1.    The following categories of visitors must be fully vaccinated [1] for COVID-19 and must be prepared to show proof of vaccination. All of these visitors must be sponsored by a member of the University community (faculty, staff, graduate student, or undergraduate student) or a University department or unit. 

  • Visitors staying overnight in University dormitories. This does not include graduate student apartment complexes, such as Lakeside or Lawrence Apartments. 

  • Individuals participating in summer residential programs, such as sports camps, summer research, etc. 

  • Individuals participating in multi-day programs sponsored by the University, such as Princeton University Prep, summer day camps, Princeton Writing Program, Teachers as Scholars, Teacher Prep, regular tutoring, etc. Does not include conferences and events. 

  • TigerCard holders (e.g., faculty spouses, graduate student dependents, etc.) with access to the libraries or Dillon Gym facilities. 

  • Visiting Student Research Collaborators.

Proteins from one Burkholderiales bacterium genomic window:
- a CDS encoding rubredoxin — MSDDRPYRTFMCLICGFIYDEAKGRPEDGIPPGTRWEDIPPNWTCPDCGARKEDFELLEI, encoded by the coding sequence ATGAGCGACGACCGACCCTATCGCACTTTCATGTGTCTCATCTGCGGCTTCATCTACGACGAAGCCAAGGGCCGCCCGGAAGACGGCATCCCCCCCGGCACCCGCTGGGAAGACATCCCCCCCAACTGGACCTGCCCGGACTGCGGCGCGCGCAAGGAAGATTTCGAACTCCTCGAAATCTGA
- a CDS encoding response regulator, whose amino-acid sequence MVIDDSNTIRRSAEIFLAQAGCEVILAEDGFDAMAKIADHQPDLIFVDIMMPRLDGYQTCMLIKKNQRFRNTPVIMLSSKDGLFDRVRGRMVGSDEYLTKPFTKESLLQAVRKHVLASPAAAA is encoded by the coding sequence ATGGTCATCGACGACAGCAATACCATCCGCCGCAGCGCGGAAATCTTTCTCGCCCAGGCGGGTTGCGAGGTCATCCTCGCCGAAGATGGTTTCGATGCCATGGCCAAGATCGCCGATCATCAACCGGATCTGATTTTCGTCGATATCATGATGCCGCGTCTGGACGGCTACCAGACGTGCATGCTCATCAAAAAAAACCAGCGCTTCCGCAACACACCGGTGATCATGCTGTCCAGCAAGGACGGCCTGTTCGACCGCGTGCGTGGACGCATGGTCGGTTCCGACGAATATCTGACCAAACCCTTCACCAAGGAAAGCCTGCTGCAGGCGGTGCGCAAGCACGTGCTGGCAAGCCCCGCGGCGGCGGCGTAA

• Individuals participating in University-sponsored programs where removal of a mask indoors is necessary. 

  • Long-term visits of more than five days, consecutively or non-consecutively 

    2.    The following categories of visitors listed below must be prepared to show proof of being fully vaccinated [1] for COVID-19, and follow the policy for masks in effect at the time of their visit OR have a negative test for COVID-19 via PCR within 72 hours before the start of the scheduled visit or via rapid antigen test within 8 hours before the start of the scheduled visit and be prepared to show proof of the negative test OR 
agree to wear a mask at all times when indoors. These individuals cannot remove their masks inside of University buildings, including to eat or drink.